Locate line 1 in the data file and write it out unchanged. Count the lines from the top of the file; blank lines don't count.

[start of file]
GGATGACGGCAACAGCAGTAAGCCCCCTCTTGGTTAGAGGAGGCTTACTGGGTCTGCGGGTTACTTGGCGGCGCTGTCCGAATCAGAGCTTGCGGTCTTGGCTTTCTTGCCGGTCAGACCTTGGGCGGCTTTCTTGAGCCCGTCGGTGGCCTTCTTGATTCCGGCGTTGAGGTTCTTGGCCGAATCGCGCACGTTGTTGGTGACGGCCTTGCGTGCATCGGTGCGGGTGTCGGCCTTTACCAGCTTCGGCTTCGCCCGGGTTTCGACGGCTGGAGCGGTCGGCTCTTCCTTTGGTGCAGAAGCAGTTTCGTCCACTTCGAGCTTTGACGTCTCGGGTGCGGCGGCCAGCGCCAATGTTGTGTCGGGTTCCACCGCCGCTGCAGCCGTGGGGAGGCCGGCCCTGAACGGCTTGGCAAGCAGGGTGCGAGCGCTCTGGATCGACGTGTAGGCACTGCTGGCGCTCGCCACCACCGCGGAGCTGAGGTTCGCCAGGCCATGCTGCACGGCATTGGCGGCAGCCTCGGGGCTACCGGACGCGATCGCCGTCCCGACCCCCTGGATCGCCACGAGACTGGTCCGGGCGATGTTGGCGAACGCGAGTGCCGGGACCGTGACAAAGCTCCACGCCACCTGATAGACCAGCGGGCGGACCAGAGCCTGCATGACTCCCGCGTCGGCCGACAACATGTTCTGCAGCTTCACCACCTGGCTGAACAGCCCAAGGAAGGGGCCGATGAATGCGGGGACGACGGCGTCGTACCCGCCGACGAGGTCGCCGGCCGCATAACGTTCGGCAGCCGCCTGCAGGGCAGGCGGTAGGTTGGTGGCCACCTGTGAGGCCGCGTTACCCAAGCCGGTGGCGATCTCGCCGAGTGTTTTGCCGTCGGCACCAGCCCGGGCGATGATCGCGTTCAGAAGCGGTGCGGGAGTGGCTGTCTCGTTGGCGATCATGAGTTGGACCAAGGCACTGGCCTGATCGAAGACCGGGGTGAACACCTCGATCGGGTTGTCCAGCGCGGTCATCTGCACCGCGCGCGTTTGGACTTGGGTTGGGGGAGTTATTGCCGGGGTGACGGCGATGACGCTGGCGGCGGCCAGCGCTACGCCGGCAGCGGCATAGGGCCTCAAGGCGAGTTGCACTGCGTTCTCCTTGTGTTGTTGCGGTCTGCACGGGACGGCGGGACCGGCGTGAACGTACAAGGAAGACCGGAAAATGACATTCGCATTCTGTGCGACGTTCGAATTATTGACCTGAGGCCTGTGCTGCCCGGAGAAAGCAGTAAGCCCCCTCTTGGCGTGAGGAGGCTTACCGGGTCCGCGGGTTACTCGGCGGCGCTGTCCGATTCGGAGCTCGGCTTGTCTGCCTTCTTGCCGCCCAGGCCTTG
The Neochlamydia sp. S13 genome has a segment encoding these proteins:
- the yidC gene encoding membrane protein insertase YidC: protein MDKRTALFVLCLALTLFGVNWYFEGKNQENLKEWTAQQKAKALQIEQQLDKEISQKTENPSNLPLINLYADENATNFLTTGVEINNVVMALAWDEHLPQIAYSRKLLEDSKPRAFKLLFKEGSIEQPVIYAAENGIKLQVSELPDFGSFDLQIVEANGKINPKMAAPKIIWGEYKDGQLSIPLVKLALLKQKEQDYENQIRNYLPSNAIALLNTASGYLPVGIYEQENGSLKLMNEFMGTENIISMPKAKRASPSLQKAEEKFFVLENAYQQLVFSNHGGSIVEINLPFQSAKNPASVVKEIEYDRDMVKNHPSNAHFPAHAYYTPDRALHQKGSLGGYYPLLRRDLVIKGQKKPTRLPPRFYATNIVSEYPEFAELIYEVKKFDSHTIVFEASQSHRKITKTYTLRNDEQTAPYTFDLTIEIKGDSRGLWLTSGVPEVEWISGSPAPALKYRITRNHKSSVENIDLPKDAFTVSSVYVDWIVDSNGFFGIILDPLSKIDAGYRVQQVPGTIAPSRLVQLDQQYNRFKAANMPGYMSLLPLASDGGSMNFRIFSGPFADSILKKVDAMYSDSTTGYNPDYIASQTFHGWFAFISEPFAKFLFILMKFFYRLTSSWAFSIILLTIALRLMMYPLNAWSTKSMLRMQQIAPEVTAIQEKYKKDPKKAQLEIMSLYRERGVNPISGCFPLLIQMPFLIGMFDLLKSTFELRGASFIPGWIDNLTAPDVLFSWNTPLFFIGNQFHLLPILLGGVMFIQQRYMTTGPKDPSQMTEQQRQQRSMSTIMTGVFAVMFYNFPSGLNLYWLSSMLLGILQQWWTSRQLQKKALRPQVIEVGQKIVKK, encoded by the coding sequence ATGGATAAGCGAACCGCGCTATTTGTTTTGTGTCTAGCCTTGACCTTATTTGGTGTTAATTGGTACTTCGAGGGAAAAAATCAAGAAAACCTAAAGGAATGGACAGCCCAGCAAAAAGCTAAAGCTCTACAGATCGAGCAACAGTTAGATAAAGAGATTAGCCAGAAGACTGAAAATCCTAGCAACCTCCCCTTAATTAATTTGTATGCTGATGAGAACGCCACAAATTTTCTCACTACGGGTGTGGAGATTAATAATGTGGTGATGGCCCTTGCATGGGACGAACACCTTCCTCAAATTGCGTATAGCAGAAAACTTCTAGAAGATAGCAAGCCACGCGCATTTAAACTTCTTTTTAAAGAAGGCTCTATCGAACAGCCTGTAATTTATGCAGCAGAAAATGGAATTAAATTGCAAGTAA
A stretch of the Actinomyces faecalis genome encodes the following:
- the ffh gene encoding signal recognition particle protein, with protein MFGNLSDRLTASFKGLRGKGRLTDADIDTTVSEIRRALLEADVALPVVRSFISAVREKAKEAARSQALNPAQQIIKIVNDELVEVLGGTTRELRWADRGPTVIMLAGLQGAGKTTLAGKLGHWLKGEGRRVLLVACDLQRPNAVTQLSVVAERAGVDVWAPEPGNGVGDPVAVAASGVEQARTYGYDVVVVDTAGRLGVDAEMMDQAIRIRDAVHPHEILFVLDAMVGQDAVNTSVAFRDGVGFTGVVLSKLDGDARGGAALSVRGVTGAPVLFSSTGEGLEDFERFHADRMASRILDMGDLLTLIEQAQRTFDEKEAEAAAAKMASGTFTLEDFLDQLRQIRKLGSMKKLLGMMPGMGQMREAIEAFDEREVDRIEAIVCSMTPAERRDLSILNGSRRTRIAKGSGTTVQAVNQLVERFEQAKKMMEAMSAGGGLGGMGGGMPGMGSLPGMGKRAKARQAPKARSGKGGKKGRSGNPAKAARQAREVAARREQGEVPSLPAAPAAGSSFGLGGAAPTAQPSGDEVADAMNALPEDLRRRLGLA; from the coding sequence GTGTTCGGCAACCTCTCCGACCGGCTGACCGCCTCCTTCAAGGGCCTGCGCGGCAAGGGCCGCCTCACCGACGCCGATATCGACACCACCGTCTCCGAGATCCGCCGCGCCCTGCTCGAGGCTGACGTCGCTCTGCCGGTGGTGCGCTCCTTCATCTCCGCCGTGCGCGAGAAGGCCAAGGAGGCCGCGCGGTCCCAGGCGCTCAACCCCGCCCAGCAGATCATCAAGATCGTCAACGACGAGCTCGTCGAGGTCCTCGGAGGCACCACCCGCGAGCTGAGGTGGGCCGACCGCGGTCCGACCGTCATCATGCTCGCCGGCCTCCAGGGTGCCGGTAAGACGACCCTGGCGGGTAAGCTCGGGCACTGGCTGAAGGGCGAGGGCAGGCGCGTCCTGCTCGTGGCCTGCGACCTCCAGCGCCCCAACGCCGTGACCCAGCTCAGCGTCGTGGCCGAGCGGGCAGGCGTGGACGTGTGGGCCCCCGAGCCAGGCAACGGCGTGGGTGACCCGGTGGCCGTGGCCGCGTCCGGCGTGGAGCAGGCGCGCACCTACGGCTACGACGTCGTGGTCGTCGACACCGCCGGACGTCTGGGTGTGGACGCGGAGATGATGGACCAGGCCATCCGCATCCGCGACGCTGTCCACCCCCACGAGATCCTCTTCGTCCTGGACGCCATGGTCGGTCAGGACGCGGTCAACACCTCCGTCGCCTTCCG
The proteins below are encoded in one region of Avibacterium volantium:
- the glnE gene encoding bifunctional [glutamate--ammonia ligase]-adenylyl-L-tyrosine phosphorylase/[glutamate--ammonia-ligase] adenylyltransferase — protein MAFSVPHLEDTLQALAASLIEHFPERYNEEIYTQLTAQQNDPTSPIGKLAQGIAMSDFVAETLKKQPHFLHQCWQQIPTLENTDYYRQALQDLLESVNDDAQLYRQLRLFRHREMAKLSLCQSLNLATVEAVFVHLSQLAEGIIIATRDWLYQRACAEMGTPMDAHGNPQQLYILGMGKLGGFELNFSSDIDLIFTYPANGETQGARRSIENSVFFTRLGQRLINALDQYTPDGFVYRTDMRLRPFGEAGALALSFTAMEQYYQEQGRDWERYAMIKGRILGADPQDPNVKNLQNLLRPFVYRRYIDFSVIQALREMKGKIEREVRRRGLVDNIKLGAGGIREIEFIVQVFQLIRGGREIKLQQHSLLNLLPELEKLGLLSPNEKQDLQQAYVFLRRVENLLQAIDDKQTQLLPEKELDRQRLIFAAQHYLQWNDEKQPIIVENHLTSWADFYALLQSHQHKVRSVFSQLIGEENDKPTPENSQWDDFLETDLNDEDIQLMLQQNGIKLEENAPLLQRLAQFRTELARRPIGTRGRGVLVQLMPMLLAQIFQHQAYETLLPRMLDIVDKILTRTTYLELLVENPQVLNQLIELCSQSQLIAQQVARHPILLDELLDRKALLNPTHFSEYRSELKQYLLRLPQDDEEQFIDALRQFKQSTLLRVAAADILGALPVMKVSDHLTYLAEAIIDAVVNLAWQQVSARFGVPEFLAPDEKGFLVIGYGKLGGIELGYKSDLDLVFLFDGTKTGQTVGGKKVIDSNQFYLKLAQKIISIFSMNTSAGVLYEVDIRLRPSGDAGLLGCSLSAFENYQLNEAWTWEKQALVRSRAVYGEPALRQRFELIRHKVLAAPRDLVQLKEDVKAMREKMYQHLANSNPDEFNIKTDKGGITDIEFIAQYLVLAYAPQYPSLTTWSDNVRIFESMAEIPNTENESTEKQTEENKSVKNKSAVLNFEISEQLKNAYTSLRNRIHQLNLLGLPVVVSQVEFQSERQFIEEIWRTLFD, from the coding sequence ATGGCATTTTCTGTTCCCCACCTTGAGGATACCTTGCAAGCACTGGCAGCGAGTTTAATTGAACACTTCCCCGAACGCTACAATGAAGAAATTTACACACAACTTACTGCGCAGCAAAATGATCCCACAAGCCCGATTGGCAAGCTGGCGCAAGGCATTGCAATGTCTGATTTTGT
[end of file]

GGATGACGGCAACAGCAGTAAGCCCCCTCTTGGTTAGAGGAGGCTTACTGGGTCTGCGGGTTACTTGGCGGCGCTGTCCGAATCAGAGCTTGCGGTCTTGGCTTTCTTGCCGGTCAGACCTTGGGCGGCTTTCTTGAGCCCGTCGGTGGCCTTCTTGATTCCGGCGTTGAGGTTCTTGGCCGAATCGCGCACGTTGTTGGTGACGGCCTTGCGTGCATCGGTGCGGGTGTCGGCCTTTACCAGCTTCGGCTTCGCCCGGGTTTCGACGGCTGGAGCGGTCGGCTCTTCCTTTGGTGCAGAAGCAGTTTCGTCCACTTCGAGCTTTGACGTCTCGGGTGCGGCGGCCAGCGCCAATGTTGTGTCGGGTTCCACCGCCGCTGCAGCCGTGGGGAGGCCGGCCCTGAACGGCTTGGCAAGCAGGGTGCGAGCGCTCTGGATCGACGTGTAGGCACTGCTGGCGCTCGCCACCACCGCGGAGCTGAGGTTCGCCAGGCCATGCTGCACGGCATTGGCGGCAGCCTCGGGGCTACCGGACGCGATCGCCGTCCCGACCCCCTGGATCGCCACGAGACTGGTCCGGGCGATGTTGGCGAACGCGAGTGCCGGGACCGTGACAAAGCTCCACGCCACCTGATAGACCAGCGGGCGGACCAGAGCCTGCATGACTCCCGCGTCGGCCGACAACATGTTCTGCAGCTTCACCACCTGGCTGAACAGCCCAAGGAAGGGGCCGATGAATGCGGGGACGACGGCGTCGTACCCGCCGACGAGGTCGCCGGCCGCATAACGTTCGGCAGCCGCCTGCAGGGCAGGCGGTAGGTTGGTGGCCACCTGTGAGGCCGCGTTACCCAAGCCGGTGGCGATCTCGCCGAGTGTTTTGCCGTCGGCACCAGCCCGGGCGATGATCGCGTTCAGAAGCGGTGCGGGAGTGGCTGTCTCGTTGGCGATCATGAGTTGGACCAAGGCACTGGCCTGATCGAAGACCGGGGTGAACACCTCGATCGGGTTGTCCAGCGCGGTCATCTGCACCGCGCGCGTTTGGACTTGGGTTGGGGGAGTTATTGCCGGGGTGACGGCGATGACGCTGGCGGCGGCCAGCGCTACGCCGGCAGCGGCATAGGGCCTCAAGGCGAGTTGCACTGCGTTCTCCTTGTGTTGTTGCGGTCTGCACGGGACGGCGGGACCGGCGTGAACGTACAAGGAAGACCGGAAAATGACATTCGCATTCTGTGCGACGTTCGAATTATTGACCTGAGGCCTGTGCTGCCCGGAGAAAGCAGTAAGCCCCCTCTTGGCGTGAGGAGGCTTACCGGGTCCGCGGGTTACTCGGCGGCGCTGTCCGATTCGGAGCTCGGCTTGTCTGCCTTCTTGCCGCCCAGGCCTTG